The Health Benefits Of Finding Your Tribe

Most of us have been blessed to get at least glimpses into what it feels like to be part of a tribe. Maybe you felt that sense of belonging on your wedding day, when family and friends gathered from afar just to celebrate your awesomeness. Maybe your team won the championship and you all hugged and cried and bonded over team jerseys and mascots.

Maybe that sense of belonging washed over you when you threw your cap into the air on graduation day. Maybe you’ve felt it in church or in your women’s or men’s group or in yoga class or at a personal growth workshop. Maybe you’ve felt it on girl’s night out or when you rushed a fraternity or when you got crowned with your tiara in Mama Gena’s School of Womanly Arts.

Every single one of us craves the feeling of being part of something bigger than ourselves. By nature, we are tribal, and back in our caveman days, tribal culture was necessary for survival. But increasingly, we have become disconnected from our tribe. We know our people are out there – somewhere, anywhere – but we feel lost and disconnected from them. We seek them, but they keep eluding us. Without our tribe, we may wind up feeling distanced, depressed, spiritually disconnected, even sick.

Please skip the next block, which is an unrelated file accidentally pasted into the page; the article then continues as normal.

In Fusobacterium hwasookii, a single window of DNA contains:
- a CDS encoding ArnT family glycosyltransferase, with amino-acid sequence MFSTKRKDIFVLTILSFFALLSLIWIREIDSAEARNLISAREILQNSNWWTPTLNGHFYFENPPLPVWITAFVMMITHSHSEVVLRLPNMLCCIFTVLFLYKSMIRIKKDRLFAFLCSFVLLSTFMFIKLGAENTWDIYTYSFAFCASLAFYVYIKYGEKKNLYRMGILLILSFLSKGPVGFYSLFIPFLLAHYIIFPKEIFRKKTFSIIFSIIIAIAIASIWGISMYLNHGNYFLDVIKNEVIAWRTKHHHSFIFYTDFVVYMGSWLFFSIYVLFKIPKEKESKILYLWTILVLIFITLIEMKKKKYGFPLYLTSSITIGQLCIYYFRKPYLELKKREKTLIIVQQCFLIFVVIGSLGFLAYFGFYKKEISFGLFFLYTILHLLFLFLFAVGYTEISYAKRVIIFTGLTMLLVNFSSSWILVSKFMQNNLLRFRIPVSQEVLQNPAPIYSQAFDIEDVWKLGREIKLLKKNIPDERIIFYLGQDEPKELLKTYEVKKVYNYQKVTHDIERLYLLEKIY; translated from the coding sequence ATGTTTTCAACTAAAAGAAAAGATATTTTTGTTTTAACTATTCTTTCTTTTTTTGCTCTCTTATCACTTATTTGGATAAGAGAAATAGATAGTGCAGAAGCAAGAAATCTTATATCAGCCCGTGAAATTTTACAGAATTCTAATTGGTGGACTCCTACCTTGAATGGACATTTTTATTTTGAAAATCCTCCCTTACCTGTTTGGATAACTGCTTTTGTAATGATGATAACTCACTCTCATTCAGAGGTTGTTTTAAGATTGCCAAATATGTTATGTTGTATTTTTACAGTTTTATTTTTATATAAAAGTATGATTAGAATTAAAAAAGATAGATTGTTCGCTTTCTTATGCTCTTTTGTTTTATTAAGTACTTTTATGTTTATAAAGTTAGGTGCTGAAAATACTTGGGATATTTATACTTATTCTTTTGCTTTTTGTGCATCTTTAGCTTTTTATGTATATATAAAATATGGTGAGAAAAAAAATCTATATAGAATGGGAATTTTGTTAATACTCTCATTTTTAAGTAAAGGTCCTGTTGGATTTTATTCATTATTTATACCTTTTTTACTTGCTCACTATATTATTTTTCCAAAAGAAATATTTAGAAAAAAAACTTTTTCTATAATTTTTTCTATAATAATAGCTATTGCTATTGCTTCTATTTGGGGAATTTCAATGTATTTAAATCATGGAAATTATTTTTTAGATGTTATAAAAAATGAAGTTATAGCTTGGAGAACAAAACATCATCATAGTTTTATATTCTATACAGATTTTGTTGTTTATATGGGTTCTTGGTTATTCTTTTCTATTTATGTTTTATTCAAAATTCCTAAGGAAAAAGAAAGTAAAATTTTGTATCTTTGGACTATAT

The Power Of The Clan

The people of Roseto, Pennsylvania knew this well.

Back in the 1960’s, if you had wandered upon the small town of Italian immigrants, you would have seen people returning from work at the end of the day, strolling along the village’s main street, stopping to gossip with the neighbors, and maybe sharing a glass of wine before heading home to change into dinner clothes.

You’d see women gathering together in communal kitchens, preparing classic Italian feasts, while men pushed tables together in anticipation of the nightly ritual that gathered the community together over heaping piles of pasta, Italian sausage, meatballs fried in lard, and free-flowing vino.

As a community of new immigrants surrounded by English and Welsh neighbors who turned up their noses at the Italians, the people of Roseto had to look out for each other. Multi-generational homes were the norm. During the week, everyone went to the same workplace, and on Sundays, everyone went to church together. Neighbors wandered in and out of each other’s kitchens regularly, and holidays were joyously celebrated communally.

The people of Roseto took care of each other. Nobody in Roseto was left to struggle through life alone. Roseto was living proof of the power of the clan. And while they smoked, drank booze every night, and ate junk food, the people of Roseto had half the risk of heart attack deaths as the rest of the country, not because of genetics, better doctors, or something in their water supply. Researchers ultimately concluded that love, intimacy, and being part of a tribe protected their health.

John Bruhn, a sociologist, recalls, “There was no suicide, no alcoholism, no drug addiction, and very little crime. They didn’t have anyone on welfare. Then we looked at peptic ulcers. They didn’t have any of those either. These people were dying of old age. That’s it.”

Then Everything Changed…